7 Ways to Boost Cash Flow

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A successful business is all about the bottom line — are you profitable or are you losing money?

For many businesses, this can be tough at the start. Imagine starting a business, for example. Leasing a space, filling it with furniture, buying equipment and hiring staff all costs a lot of money. And cash doesn’t always come in the second you open the doors.

It’s a frustrating reality when you know you’re on the way to bringing in revenue down the line but you have to sustain your business until that happens. In fact, even established businesses can have cash flow issues.

There’s an answer to your problem — boosting cash flow

Having more cash on hand by using targeted strategies to boost cash flow helps keep a company afloat until it starts turning over more significant profits and paying for itself.

To increase cash flow, you have to find the right balance between spending, cost-cutting and other factors that contribute to the bottom line. PayPie understands that can be difficult to do without a little help or the right tools.

Seven proven methods to boost cash flow

These tactics have successfully helped others bring in cash in the past and can help secure your business’s future.

1. Know your options

Some ways to boost cash flow are intuitive, or they’re otherwise easy to discern on your own. If you’re a newbie, though, you might be better off with a helping hand as you endeavor to increase the liquid assets you have on hand. You can rely on a short-term lender or use software to highlight the areas in which you can cut spending.

For example, you might be able to take advantage of invoice factoring. This short-term lending option will have a factor pay you a percentage of an invoice. Then, they make it their mission to gather any outstanding payments. They keep a percentage, then give the remainder to you. Their initial payment provides you with the cash you need as does their follow-up on the initial invoice.

A cash flow forecasting tool helps you see the patterns in how the money is flowing in and out of your business. It highlights the areas that are draining your business’s cash flow and pinpoints where the cash is coming in — telling you where you can focus your efforts to increase your bottom line even more.

Learn More: How to Read a Cash Flow Statement.

2. Sell unused equipment and inventory

The trick to understanding how to boost cash flow is to be extremely critical with every aspect of your business. For starters, take a look at your inventory. Anything you have left over that won’t be used in the next year should be sold as soon as possible — that is, unless you won’t incur any costs from keeping it that long.

Equipment should also be scrutinized. Outdated machinery or technology you no longer use can bring in a good chunk of change. Plus, getting rid of something that’s taking up space can free up square footage for a more updated piece of machinery. This can serve to boost your business’s productivity. Selling the old model can also bring in the cash you need to buy a newer version.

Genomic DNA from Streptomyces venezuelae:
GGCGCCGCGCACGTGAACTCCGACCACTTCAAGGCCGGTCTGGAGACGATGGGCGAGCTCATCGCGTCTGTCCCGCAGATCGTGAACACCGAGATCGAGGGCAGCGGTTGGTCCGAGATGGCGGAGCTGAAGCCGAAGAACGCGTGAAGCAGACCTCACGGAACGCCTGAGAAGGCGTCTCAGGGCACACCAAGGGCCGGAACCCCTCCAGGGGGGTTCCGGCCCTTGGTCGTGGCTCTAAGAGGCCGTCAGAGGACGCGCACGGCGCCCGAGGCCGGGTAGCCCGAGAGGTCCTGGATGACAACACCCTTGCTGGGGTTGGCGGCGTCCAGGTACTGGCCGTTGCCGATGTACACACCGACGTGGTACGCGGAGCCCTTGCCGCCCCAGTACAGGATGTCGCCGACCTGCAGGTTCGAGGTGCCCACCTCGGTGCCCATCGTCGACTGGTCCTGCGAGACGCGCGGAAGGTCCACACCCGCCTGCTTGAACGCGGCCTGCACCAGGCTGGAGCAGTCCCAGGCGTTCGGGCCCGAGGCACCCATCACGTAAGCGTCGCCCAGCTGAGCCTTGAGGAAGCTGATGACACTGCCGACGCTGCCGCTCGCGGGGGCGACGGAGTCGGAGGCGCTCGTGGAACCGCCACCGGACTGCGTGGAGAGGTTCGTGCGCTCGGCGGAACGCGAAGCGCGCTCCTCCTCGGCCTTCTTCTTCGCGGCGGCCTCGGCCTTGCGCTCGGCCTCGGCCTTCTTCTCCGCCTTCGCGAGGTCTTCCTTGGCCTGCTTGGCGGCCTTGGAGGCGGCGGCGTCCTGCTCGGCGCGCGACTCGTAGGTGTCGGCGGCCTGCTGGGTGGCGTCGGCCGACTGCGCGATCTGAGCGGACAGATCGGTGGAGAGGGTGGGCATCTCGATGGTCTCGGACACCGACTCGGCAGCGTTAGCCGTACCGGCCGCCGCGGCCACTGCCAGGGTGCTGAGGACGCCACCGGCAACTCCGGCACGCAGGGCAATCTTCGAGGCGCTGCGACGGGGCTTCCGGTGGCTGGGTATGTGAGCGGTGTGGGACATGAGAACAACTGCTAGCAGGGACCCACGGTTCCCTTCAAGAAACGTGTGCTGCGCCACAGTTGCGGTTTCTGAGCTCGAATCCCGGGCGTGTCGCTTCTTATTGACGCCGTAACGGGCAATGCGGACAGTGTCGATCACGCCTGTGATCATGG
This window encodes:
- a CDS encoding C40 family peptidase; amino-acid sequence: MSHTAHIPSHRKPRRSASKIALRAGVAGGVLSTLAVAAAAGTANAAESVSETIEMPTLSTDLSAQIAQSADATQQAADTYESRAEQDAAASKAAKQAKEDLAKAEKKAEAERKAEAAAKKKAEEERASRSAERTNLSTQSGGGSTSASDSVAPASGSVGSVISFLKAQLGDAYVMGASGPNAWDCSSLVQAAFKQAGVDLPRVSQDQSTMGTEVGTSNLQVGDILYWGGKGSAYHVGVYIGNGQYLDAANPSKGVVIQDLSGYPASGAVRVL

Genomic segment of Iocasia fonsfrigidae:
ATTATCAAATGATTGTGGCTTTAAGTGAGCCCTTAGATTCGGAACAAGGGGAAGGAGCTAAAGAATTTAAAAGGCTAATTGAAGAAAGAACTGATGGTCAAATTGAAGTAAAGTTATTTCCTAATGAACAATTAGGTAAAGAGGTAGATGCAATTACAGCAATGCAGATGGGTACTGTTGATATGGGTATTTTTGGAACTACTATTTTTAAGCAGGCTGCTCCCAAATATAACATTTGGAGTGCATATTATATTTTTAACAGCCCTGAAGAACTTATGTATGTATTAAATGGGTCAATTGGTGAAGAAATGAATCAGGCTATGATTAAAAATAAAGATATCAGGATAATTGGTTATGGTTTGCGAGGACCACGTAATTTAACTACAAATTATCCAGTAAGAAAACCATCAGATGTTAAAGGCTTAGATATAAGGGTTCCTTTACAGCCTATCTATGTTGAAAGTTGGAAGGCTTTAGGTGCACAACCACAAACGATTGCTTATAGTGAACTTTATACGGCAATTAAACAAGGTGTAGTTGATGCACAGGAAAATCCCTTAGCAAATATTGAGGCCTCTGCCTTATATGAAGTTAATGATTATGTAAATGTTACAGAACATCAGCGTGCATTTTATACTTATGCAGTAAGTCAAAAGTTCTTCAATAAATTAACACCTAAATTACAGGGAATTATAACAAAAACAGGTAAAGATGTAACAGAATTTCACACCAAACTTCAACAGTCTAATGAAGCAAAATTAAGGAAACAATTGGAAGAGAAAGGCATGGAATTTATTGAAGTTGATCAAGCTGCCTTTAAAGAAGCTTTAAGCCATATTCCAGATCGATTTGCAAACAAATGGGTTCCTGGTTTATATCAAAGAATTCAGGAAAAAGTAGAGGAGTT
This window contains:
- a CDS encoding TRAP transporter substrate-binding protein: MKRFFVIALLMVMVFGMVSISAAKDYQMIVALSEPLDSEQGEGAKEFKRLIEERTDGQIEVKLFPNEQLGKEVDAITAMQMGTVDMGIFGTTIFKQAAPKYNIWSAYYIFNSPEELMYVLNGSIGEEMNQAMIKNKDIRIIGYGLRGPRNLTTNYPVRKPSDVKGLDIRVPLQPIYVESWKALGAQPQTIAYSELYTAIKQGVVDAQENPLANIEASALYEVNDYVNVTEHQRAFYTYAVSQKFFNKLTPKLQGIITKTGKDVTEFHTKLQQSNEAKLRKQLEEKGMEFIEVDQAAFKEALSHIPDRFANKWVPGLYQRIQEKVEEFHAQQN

3. Take bigger deposits

Chances are good your company already requires a deposit for custom orders, large orders or with new customers. Without that guarantee, the client could back out, leaving you with highly customized items or a surplus of products that you’ll have a hard time selling to others.

With that in mind, evaluate how much you require as a down payment before you begin working. You can justifiably ask for half the cost of the total project before you start — if you do not require that much now, hike your commission rate. Not only will it increase your cash flow, but it’ll also ensure clients are serious about paying you when the project’s complete. They will want a return on their investment, after all.

4. Lease — for now

It might seem counterintuitive to lease since you know leasing means you’ll end up paying more for your space or your supplies in the long run. However, you shouldn’t buy things outright when cash is tight. Instead, see if you can lease your workspace or the equipment you need to make your business a reality. That’ll give you more cash to use for day-to-day expenses and, once you’re running productively, you can invest more cash to buy the items you need.

Learn More: Cash Flow Basics — Key Concepts and Terms.

5. Scrutinize payment terms

You have money coming in and going out — how much time is there between these two events? Another way to boost cash flow is to evaluate the terms you share with your suppliers as well as your customers. If you’re required to pay the former within 20 days, but your customers have 30 days to pay for your services, then you have a considerable amount of time in which you’re reliant on your own cash.

You might want to reconsider the terms of payment with either end of your production process. Reaching out to new suppliers might help you find a bigger window for repayment. You might also see an even cheaper option that makes it easier for you to float between spending and receiving cash from customers.

Of course, your pre-existing supplier might be willing to negotiate with you, too. As long as they know you’re going to be a client for a considerable amount of time. Just make sure you’re smart about these discussions — take your time to find the right balance between your needs and your supplier’s needs. To that end, your clients might have to start paying for your services sooner to make the time between payments a bit easier on you.

6. Incentivize and penalize

In a similar vein, you might want to find ways to encourage customers to pay you ahead of schedule. On the one hand, you can come up with an incentive for them to pay early. A small discount is unlikely to hurt your bottom line, but it could make a big difference to clients. Knowing they’ll get this percentage off their bill will probably be enough to inspire them to get their payments in on time, thus putting cash in your pocket ASAP.